Relationship of Student Online Readiness to Student Perception of Teaching Presence and Sense of Community in Online Courses
Widick, Stephanie R.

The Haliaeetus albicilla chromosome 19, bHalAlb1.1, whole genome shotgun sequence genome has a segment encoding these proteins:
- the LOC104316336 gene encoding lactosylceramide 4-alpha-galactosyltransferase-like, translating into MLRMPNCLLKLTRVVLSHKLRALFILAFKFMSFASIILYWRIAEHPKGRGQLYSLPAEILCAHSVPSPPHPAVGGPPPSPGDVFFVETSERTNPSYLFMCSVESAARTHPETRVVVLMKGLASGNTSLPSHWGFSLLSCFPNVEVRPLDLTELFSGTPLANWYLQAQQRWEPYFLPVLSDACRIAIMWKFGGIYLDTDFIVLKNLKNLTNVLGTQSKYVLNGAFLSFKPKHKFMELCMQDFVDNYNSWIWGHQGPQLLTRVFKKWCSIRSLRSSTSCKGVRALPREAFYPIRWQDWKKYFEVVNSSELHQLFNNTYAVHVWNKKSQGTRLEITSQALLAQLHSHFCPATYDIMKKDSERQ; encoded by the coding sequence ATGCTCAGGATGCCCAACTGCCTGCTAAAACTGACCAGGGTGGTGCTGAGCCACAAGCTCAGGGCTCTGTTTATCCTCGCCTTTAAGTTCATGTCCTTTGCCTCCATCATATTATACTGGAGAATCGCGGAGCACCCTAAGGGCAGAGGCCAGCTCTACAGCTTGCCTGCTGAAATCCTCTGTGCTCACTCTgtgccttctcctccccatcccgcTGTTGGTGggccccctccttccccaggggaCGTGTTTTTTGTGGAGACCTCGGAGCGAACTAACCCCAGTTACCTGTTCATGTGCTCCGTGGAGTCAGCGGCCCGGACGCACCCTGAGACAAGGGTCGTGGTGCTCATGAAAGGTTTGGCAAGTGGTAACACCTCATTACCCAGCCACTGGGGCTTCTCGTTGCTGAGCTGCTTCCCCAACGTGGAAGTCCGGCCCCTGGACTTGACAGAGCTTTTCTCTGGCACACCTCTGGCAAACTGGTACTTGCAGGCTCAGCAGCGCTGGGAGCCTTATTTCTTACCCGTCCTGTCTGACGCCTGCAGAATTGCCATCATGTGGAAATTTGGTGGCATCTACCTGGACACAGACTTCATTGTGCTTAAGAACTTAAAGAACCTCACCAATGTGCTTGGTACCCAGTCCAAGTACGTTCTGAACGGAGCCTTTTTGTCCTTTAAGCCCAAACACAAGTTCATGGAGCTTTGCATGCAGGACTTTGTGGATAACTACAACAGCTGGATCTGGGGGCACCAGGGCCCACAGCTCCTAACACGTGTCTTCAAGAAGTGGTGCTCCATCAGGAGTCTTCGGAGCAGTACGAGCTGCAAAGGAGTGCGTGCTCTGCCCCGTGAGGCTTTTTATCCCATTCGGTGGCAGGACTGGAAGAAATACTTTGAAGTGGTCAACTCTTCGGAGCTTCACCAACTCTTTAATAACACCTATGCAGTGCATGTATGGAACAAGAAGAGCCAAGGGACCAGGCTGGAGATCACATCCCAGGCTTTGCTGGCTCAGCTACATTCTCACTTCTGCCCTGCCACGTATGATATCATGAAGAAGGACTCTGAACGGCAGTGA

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Various dimensions of online readiness are related to online student success and student engagement in the online class (Hung, Chou, Chen, & Own, 2010) Likewise, teaching presence, an element of the Community of Inquiry theory, is related to online student success (Garrison, Anderson, & Archer, 2000). A relationship has been found with online readiness and sense of community (Shea, Li, & Pickett, 2006). Yet, little is known about the direct relationship of the dimensions of online readiness to student perception of teaching presence and sense of community in the fully-online course.The purpose of this study was to determine the relationship of student online readiness to student perception of teaching presence and sense of community in fully-online undergraduate courses. Correlation and multiple regression analyses were run in order to examine the relationship between five dimensions of online readiness computer/Internet self-efficacy (CISE), self-directed learning (SDL), learner control (LC), motivation to learn (ML), and online communication self-efficacy (OCSE) to student perception of teaching presence and sense of community in the online classroom. Results indicated a significant negative relationship of CISE and SDL to teaching presence; whereas, there were significant positive relationships with LC, ML, and OCSE to teaching presence. Regression analysis resulted in SDL as the only significant predictor of teaching presence, and it was negative.Furthermore, the analysis of the relationship of these five dimensions of online readiness to class community resulted in no relationship to CISE, a positive relationship to SDL, and negative relationships to LC, ML, and OCSE.Conclusions indicate that as learners become more self-directed in learning online, the perception of teaching presence decreases; yet, perception of sense of community increases. Another conclusion is that as the dimensions of LC, ML, and OCSE increase, so do the perceptions about teaching presence; however, sense of community decreases. Negative predictive value to teaching presence needs further study. The relationship of the dimensions of online readiness resulted in a negative relationship between teaching presence and sense of community.By examining the relationship of student online readiness to perception of teaching presence and sense of community, this study contributes insight for researchers to continue to investigate specific ways instructors can prepare for online courses.
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